Nacton braced for macabre tourists

ON the anniversary of the most distressing month in Nacton's history, villagers were today warned to expect an influx of macabre tourists.Residents are bracing themselves for the ghouls - people coming to see the sites where the bodies of three women were found.

ON the anniversary of the most distressing month in Nacton's history, villagers were today warned to expect an influx of macabre tourists.

Residents are bracing themselves for the ghouls - people coming to see the sites where the bodies of three women were found.

Villagers are hoping people will respect the sites where floral tributes have also been laid, but they know it is inevitable some of the more inquisitive will come to see where the tragic events happened.

Canon Geoffrey Grant, vicar of Nacton, said: “It seems horrible, a dreadful thing, but we have been warned to expect tourists looking round Nacton because these poor girls were found here. We really hope that doesn't happen, but it might.”

Villagers have been receiving support and good wishes from all over the world over the past month, and were now trying to get back to normality.

Five candles were lit for the five women who died - Gemma Adams, Tania Nicol, Anneli Alderton, Paula Clennell and Annette Nicholls - at the Christmas services at St Martin's Church in the village and a special prayer was prayed.

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Anneli's body was found in woodland near the entrance to Amberfield School on December 10, while Paula and Annette were discovered on the old A45 near Levington, but within Nacton parish, two days later.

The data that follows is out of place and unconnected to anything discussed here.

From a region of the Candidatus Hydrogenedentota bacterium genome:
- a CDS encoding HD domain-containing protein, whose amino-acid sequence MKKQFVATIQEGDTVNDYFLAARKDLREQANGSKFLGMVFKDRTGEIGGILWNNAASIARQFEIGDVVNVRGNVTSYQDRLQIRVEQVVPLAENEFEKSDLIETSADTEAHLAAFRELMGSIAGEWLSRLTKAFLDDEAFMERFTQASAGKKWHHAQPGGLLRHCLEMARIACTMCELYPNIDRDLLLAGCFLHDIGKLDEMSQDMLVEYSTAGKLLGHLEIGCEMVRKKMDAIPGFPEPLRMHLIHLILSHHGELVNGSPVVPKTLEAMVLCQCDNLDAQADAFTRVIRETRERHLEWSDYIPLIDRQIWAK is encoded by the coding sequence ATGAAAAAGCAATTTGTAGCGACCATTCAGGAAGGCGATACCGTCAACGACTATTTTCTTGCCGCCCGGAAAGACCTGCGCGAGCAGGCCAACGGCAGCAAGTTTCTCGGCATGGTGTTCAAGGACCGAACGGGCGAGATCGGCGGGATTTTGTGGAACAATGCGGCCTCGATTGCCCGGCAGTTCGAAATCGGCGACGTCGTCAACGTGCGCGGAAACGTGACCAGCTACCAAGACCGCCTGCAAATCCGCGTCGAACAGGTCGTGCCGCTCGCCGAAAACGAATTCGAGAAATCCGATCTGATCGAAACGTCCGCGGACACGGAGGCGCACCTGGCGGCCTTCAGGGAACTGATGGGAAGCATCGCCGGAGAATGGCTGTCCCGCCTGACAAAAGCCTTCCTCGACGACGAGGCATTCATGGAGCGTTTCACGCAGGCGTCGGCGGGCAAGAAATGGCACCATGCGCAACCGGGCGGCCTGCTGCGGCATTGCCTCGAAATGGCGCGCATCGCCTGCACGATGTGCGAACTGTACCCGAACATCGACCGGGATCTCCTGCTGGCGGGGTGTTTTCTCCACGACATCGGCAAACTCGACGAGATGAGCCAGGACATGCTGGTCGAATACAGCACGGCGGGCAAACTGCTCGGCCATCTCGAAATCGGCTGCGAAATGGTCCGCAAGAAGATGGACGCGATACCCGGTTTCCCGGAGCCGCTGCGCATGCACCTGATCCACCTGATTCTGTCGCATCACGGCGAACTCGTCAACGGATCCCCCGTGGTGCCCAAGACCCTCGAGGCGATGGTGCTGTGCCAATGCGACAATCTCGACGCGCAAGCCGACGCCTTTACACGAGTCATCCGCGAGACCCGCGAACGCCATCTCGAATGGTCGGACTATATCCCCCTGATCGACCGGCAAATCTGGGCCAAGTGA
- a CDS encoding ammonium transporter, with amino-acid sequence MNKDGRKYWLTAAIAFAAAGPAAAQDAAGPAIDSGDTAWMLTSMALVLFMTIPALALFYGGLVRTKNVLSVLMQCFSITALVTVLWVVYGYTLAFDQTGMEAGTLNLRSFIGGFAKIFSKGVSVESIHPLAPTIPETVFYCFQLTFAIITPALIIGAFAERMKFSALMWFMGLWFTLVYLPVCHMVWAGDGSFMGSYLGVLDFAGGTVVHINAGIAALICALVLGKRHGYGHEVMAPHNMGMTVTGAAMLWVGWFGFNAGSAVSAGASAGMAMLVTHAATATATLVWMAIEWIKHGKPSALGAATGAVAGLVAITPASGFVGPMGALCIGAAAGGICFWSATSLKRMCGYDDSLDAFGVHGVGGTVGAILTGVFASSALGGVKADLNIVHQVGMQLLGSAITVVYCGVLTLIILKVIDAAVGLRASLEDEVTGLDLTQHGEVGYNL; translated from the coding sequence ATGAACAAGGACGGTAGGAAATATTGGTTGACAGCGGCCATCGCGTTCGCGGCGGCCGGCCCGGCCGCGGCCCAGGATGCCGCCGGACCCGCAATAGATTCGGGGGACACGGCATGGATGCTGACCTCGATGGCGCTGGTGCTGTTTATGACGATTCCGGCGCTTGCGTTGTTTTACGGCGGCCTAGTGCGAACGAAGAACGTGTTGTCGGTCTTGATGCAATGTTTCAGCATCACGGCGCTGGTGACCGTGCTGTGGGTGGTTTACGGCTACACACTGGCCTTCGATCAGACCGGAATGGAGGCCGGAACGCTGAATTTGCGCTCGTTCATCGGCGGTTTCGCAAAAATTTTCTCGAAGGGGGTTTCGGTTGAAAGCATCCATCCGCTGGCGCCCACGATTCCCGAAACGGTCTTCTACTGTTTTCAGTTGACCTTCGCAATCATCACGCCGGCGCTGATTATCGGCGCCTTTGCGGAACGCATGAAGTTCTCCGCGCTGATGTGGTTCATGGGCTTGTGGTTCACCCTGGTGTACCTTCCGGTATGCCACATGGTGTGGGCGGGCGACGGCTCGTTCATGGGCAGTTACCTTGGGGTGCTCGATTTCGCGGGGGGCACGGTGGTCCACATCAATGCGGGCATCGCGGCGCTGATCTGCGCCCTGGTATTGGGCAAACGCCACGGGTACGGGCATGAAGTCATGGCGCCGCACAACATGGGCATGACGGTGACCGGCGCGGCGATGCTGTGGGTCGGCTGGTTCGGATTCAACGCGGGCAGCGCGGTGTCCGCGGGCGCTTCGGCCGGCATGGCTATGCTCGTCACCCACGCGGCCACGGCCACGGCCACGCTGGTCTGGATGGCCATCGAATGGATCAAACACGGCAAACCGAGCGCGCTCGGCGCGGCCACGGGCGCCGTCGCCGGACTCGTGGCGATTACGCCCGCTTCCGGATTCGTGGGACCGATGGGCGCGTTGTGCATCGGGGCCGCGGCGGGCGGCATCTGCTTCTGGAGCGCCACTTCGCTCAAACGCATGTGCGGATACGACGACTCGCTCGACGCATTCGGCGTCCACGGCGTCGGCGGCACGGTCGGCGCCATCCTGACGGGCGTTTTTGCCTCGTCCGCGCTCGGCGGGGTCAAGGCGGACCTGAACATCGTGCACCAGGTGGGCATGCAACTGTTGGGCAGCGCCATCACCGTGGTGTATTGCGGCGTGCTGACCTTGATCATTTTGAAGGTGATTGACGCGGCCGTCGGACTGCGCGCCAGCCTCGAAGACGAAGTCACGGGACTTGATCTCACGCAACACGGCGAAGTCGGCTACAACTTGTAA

Now that the road into Nacton is open again and the police have gone, residents are trying to get on with their lives again.

“It is not that we are unsympathetic and we feel very much for the families of these young women, but the village needs to get back to normality and we need to get on with our lives,” said Mr Grant.

“This will take time and will be difficult.

“People have been very supportive of each other, and we have also had great support from outside the village.

“Everyone's Christmas cards had messages inside saying 'thinking of you' and we had cards and calls of support from as far as Australia and New Zealand, so people knew the distress we were suffering being at the centre of all that was happening.”

Great efforts had been made to protect the children at the village's three schools - Orwell Park, Amberfield and the village primary - from what had been happening, and there were no plans for memorial services or to mark the deaths at the moment.

Amberfield pupils missed the end of the Christmas term, a favourite part of the school year, as their grounds were sealed off by police. The grounds now looked very different in part, the landscape physically scarred, as police stripped the bottom of trees to clear an area in a search for clues.

Do you live in Nacton? How do you feel the village has been affected? Write to Your Letters, Evening Star, 30 Lower Brook Street, Ipswich, IP4 1AN, or e-mail EveningStarLetters@eveningstar.co.uk

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